Eurasian Economic Union and ASEAN: Complementarity Appraisal
ASEAN and the Eurasian Economic Union as regional integration blocks may be viewed as two opposite poles in terms of their accessibility to coastal regions. On the one hand, the Eurasian Economic Union is a unique integration arrangement, in which all member countries, apart from the Russian Federation, are landlocked. On the other hand, ASEAN may be termed as one of the most “oceanic” integration blocks in the world as out of its 10 members only Laos is landlocked, while out of the 50 largest container ports in the world eight are located in ASEAN countries, with Singapore being second on the overall world rankings. Such divergence in terms of geo-economics and accessibility to the seashores between ASEAN and the Eurasian Economic Union should be considered not as a barrier to cooperation, but rather a complementarity factor that may reinforce the potential benefits from economic integration between these two groups. In particular, for ASEAN an alliance with the Eurasian Economic Union opens up a possibility for deeper penetration into a relatively secluded continental region. On the other hand, an alliance with ASEAN enables the countries of the Eurasian Economic Union to overcome continental barriers and use the alliances with ASEAN companies as a platform for integration into the global economy, for gaining access to a fast-growing Asian market and for optimizing transportation costs. The geographical factor in relations between ASEAN and the Eurasian Economic Union argues in favor of creating a competitive transportation system that serves to intermediate trade flows between Southeast Asia and Europe. As a result, the ASEAN-Eurasian Economic Union alliance may be considered as a “hybrid” oceanic-continental alliance, in which the synergy of integration is derived not solely from trade and investment effects, but also from the transportation/logistical complementarity in the Eurasian geoeconomic space. The formation of an alliance between the two very different blocks in terms of their geoeconomics – the Eurasian Economic Union as a continental and ASEAN as an oceanic alliance – may provide important synergy for both blocks in terms of realization of their economic potential.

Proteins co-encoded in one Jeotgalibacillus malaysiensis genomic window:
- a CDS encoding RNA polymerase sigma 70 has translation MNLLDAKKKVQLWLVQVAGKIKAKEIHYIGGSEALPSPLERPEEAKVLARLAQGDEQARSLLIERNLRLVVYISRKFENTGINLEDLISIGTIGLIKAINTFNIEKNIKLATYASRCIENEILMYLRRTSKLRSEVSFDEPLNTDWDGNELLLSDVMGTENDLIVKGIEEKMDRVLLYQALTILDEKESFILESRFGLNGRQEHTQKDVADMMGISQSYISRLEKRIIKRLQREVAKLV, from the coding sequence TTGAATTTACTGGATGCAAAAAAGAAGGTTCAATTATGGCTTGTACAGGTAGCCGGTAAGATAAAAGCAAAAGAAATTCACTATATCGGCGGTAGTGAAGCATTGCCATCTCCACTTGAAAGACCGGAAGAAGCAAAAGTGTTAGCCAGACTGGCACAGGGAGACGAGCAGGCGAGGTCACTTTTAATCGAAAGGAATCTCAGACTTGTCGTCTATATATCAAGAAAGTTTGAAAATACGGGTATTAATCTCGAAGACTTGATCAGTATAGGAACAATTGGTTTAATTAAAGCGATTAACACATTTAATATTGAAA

Eurasian Economic Union; ASEAN; geo-economy; integration blocks.
Authors: Yaroslav Lissovolik
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